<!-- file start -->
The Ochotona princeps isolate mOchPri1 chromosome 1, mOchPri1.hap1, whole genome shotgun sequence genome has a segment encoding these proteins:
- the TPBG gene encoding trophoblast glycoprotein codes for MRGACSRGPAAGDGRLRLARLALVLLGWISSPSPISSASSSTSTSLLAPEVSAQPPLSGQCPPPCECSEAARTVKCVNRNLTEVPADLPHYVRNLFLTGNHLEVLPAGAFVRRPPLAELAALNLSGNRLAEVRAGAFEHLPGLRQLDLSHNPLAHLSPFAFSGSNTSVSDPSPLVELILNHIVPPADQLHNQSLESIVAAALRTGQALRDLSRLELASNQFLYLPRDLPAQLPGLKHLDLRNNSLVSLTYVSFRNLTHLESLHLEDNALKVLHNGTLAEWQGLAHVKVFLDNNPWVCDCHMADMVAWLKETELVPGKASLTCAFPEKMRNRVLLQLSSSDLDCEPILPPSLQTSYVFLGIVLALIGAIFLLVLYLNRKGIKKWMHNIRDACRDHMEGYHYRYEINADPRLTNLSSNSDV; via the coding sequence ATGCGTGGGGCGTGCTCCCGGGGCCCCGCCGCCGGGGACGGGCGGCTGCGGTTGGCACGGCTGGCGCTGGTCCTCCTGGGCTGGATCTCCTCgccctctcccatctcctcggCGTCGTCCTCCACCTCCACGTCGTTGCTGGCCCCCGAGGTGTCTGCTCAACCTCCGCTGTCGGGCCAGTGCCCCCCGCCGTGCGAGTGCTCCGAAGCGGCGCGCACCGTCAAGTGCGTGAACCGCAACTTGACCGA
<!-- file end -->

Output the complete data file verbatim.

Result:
The Ochotona princeps isolate mOchPri1 chromosome 1, mOchPri1.hap1, whole genome shotgun sequence genome has a segment encoding these proteins:
- the TPBG gene encoding trophoblast glycoprotein codes for MRGACSRGPAAGDGRLRLARLALVLLGWISSPSPISSASSSTSTSLLAPEVSAQPPLSGQCPPPCECSEAARTVKCVNRNLTEVPADLPHYVRNLFLTGNHLEVLPAGAFVRRPPLAELAALNLSGNRLAEVRAGAFEHLPGLRQLDLSHNPLAHLSPFAFSGSNTSVSDPSPLVELILNHIVPPADQLHNQSLESIVAAALRTGQALRDLSRLELASNQFLYLPRDLPAQLPGLKHLDLRNNSLVSLTYVSFRNLTHLESLHLEDNALKVLHNGTLAEWQGLAHVKVFLDNNPWVCDCHMADMVAWLKETELVPGKASLTCAFPEKMRNRVLLQLSSSDLDCEPILPPSLQTSYVFLGIVLALIGAIFLLVLYLNRKGIKKWMHNIRDACRDHMEGYHYRYEINADPRLTNLSSNSDV; via the coding sequence ATGCGTGGGGCGTGCTCCCGGGGCCCCGCCGCCGGGGACGGGCGGCTGCGGTTGGCACGGCTGGCGCTGGTCCTCCTGGGCTGGATCTCCTCgccctctcccatctcctcggCGTCGTCCTCCACCTCCACGTCGTTGCTGGCCCCCGAGGTGTCTGCTCAACCTCCGCTGTCGGGCCAGTGCCCCCCGCCGTGCGAGTGCTCCGAAGCGGCGCGCACCGTCAAGTGCGTGAACCGCAACTTGACCGA